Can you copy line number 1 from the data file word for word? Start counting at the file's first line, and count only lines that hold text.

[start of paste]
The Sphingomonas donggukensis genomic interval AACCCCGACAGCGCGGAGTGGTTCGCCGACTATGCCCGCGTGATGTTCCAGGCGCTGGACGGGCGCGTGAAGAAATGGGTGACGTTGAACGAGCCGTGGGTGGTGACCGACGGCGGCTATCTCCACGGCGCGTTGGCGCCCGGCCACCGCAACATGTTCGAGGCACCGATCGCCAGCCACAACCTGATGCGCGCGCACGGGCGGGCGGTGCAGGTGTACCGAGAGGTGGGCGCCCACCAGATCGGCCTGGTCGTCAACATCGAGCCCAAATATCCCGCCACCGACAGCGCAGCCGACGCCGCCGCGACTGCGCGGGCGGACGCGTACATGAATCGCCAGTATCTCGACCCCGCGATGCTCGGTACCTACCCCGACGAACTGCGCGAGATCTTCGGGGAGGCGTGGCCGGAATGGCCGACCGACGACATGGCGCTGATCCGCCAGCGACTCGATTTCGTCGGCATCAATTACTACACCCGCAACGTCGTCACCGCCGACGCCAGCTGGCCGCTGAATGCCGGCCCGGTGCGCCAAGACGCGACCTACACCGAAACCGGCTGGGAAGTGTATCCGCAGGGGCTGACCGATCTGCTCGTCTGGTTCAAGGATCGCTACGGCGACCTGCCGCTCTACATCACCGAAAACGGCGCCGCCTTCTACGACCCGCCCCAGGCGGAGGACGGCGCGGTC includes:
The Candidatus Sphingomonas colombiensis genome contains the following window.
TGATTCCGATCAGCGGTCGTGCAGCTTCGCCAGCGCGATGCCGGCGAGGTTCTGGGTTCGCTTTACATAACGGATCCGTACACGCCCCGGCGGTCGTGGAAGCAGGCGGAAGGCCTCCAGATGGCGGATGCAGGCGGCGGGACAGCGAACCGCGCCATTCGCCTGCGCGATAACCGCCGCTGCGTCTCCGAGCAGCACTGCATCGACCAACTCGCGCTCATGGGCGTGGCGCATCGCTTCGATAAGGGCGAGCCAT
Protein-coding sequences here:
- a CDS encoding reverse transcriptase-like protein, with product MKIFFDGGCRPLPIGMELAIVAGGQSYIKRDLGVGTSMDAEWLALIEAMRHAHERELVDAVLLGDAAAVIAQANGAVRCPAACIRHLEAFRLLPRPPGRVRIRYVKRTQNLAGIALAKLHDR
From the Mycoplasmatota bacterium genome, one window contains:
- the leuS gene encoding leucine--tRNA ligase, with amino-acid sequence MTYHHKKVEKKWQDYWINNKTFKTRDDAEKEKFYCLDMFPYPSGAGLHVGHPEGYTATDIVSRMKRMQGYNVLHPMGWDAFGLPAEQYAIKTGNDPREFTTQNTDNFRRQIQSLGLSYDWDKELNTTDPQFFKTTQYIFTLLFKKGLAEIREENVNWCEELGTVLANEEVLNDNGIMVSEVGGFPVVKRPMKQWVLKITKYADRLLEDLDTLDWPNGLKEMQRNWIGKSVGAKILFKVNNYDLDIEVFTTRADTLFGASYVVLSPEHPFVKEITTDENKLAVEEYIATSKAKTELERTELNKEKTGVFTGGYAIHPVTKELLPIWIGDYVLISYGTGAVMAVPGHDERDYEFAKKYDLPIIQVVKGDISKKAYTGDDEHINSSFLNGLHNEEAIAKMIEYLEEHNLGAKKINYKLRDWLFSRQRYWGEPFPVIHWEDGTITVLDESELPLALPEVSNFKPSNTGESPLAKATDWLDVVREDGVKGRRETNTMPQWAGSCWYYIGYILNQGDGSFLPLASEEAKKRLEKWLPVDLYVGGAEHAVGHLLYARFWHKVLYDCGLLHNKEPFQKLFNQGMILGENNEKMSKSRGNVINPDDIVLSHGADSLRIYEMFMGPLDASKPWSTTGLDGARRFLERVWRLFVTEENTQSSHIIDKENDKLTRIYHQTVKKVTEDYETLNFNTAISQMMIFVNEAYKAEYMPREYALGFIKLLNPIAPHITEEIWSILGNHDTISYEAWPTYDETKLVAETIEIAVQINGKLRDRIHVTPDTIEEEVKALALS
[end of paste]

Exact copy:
The Sphingomonas donggukensis genomic interval AACCCCGACAGCGCGGAGTGGTTCGCCGACTATGCCCGCGTGATGTTCCAGGCGCTGGACGGGCGCGTGAAGAAATGGGTGACGTTGAACGAGCCGTGGGTGGTGACCGACGGCGGCTATCTCCACGGCGCGTTGGCGCCCGGCCACCGCAACATGTTCGAGGCACCGATCGCCAGCCACAACCTGATGCGCGCGCACGGGCGGGCGGTGCAGGTGTACCGAGAGGTGGGCGCCCACCAGATCGGCCTGGTCGTCAACATCGAGCCCAAATATCCCGCCACCGACAGCGCAGCCGACGCCGCCGCGACTGCGCGGGCGGACGCGTACATGAATCGCCAGTATCTCGACCCCGCGATGCTCGGTACCTACCCCGACGAACTGCGCGAGATCTTCGGGGAGGCGTGGCCGGAATGGCCGACCGACGACATGGCGCTGATCCGCCAGCGACTCGATTTCGTCGGCATCAATTACTACACCCGCAACGTCGTCACCGCCGACGCCAGCTGGCCGCTGAATGCCGGCCCGGTGCGCCAAGACGCGACCTACACCGAAACCGGCTGGGAAGTGTATCCGCAGGGGCTGACCGATCTGCTCGTCTGGTTCAAGGATCGCTACGGCGACCTGCCGCTCTACATCACCGAAAACGGCGCCGCCTTCTACGACCCGCCCCAGGCGGAGGACGGCGCGGTC includes: